Does it mean that it is a garbage rifle? No. More than likely it is a heat treat issue to harden the firing pin that has made it brittle or it’s the wrong material altogether.  And it may not be either, but there’s definitely an issue.  This is an easy fix with a replacement firing pin with the correct hardness.  But it is something that should be taken into consideration for those of you who already own one.  I will post an update to this problem and what has been done to fix it later.

This course was a success on many different levels.  The Off the Reservation instructional format helped reinforce the material taught by taking the shooters into an unrestricted environment.  It forces each one of them to really focus from shot to shot and working in a shooter/spotter team keeps everyone engaged at all times.  This also reinforces the understanding of internal/external ballistics and to help diagnose accuracy issues.  Now, everyone can go home now and progress forward with their long range shooting hobby and relate everything they did at the course to additional platforms and cartridges.  Everything is relative.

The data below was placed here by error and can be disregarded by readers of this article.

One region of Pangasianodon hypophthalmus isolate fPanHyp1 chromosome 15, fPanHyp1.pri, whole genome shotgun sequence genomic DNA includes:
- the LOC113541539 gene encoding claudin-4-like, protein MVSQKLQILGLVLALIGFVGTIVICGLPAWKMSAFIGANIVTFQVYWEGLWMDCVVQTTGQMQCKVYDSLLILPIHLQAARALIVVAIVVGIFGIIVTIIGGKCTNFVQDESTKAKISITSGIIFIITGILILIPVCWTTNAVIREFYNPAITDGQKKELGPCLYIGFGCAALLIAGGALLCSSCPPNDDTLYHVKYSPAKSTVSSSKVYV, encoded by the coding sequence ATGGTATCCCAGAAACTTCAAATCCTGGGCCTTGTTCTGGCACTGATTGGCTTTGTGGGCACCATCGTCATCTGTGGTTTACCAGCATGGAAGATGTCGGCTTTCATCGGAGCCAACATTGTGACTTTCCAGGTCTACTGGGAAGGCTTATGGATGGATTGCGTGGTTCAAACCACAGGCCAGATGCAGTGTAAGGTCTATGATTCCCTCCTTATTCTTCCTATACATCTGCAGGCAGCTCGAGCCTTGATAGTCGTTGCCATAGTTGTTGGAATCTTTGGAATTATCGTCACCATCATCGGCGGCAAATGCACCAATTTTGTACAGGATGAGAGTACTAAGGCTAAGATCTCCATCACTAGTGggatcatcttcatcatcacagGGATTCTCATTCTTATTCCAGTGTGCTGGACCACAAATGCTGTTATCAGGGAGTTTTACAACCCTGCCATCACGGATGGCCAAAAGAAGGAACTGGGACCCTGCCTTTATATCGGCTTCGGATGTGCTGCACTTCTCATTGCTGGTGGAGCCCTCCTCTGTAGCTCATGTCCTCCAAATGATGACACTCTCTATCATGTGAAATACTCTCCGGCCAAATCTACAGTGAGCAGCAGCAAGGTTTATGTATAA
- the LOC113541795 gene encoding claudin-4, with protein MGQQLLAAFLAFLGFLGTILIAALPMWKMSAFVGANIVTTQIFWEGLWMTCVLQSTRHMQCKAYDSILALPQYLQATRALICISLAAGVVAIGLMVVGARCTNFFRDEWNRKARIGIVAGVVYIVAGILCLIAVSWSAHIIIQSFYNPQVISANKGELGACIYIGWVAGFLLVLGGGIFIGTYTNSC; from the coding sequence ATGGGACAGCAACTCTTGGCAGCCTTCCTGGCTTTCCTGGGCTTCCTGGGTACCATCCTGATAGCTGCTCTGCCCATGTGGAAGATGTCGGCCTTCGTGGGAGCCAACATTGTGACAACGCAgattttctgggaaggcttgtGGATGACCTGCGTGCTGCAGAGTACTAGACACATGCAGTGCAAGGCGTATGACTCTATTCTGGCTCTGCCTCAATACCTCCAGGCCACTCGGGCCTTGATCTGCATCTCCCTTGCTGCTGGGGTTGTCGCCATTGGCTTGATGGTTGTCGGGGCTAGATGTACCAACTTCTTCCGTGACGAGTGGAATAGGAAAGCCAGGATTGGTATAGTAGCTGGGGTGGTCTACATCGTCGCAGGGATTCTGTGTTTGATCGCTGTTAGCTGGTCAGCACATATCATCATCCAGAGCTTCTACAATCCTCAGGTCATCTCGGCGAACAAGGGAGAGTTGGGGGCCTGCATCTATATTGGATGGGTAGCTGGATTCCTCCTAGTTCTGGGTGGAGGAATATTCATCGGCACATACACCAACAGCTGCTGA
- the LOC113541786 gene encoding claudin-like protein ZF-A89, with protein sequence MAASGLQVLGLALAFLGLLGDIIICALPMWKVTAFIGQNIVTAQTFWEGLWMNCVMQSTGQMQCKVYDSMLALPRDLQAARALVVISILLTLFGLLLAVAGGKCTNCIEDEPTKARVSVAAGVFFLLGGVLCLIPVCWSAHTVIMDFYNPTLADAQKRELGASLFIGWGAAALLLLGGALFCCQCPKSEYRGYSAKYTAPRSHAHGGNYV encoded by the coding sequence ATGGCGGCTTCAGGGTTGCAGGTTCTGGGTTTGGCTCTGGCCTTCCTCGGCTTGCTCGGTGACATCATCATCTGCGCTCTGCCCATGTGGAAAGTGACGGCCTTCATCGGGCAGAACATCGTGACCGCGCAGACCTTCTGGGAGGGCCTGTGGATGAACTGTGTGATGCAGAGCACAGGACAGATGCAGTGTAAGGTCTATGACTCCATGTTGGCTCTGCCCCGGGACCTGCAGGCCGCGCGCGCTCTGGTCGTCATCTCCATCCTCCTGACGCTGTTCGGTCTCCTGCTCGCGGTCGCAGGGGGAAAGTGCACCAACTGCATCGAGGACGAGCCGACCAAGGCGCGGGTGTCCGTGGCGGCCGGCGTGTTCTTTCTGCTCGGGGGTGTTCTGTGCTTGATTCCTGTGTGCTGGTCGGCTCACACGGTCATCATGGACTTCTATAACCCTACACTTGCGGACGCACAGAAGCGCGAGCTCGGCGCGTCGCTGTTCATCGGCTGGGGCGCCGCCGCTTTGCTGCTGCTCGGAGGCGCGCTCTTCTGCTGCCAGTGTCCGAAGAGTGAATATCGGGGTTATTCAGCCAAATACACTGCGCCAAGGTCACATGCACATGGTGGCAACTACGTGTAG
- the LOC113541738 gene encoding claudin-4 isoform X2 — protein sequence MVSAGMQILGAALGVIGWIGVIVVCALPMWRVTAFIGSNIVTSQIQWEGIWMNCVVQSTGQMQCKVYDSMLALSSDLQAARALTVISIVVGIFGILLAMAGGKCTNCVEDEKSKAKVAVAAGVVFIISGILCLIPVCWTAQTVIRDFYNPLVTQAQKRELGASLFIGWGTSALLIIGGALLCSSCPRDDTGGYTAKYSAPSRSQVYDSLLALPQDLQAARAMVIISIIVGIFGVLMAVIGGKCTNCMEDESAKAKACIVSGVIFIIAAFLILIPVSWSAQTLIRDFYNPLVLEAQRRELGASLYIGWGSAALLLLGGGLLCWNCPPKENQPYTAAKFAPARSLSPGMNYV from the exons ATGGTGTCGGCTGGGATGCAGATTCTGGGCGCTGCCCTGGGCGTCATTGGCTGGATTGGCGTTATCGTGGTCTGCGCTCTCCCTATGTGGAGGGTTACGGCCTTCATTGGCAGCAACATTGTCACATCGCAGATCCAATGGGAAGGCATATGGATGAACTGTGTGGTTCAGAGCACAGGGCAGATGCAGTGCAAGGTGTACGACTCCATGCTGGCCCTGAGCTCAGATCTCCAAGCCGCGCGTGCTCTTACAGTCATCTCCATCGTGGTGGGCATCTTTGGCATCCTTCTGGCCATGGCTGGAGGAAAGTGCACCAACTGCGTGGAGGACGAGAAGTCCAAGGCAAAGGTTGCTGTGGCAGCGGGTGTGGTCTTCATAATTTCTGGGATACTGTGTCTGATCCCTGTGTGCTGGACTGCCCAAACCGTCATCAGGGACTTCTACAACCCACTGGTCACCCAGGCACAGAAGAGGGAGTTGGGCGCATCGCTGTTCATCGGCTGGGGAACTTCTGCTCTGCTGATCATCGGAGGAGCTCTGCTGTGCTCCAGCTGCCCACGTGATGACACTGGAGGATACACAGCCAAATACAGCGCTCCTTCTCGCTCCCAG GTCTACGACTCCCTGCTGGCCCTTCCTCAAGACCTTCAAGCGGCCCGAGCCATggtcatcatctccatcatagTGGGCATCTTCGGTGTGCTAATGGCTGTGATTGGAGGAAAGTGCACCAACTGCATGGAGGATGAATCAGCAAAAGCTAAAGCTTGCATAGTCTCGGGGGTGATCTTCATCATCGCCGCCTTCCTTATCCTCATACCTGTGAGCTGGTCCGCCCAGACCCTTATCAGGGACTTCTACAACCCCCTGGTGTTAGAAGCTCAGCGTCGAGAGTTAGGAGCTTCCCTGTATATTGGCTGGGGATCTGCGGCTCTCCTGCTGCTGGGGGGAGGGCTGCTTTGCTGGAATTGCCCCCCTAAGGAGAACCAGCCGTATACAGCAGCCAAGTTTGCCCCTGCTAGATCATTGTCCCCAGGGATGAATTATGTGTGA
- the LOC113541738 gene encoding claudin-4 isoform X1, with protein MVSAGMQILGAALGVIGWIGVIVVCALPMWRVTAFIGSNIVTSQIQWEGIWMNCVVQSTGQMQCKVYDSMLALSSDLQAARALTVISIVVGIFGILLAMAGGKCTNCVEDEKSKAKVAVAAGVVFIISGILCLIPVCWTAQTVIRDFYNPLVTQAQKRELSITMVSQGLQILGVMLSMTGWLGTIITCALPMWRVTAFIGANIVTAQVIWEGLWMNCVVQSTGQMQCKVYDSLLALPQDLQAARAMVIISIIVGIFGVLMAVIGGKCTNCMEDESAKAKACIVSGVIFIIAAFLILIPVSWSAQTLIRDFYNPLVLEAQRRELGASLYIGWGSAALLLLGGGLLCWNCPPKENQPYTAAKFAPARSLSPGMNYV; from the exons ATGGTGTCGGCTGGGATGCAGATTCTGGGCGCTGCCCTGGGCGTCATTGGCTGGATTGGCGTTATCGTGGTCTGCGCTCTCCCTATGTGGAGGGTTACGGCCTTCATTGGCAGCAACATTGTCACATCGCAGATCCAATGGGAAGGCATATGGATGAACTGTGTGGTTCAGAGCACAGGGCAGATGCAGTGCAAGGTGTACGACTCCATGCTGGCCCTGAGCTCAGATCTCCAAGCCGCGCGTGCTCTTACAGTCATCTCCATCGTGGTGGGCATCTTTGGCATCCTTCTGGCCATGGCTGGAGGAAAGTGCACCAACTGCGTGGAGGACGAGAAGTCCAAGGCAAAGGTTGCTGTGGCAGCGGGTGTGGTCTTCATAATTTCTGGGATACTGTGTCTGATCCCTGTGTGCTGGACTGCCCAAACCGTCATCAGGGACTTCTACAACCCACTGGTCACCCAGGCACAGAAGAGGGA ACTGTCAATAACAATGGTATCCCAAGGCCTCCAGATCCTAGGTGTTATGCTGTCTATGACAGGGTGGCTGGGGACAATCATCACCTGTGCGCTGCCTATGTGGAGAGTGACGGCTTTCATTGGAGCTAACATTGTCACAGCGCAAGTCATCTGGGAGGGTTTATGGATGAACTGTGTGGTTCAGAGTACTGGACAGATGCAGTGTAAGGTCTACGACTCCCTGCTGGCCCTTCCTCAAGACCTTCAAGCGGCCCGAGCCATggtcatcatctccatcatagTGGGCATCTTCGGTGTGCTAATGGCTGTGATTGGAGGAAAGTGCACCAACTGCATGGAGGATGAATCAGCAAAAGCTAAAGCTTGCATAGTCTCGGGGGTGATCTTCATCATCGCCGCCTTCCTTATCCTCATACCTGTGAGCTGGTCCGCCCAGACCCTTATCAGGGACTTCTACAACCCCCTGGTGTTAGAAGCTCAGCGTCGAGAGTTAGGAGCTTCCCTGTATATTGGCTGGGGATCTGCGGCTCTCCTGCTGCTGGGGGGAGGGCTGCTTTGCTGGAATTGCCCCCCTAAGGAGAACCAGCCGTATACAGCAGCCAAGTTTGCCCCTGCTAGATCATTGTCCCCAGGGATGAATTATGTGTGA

I like being in the Northern New Mexico landscape, especially with those who have never been there before.  It’s like stumbling upon an oasis in a desert of 45 minute work commutes and city skylines.  It’s a refreshing break that helps put life back into perspective.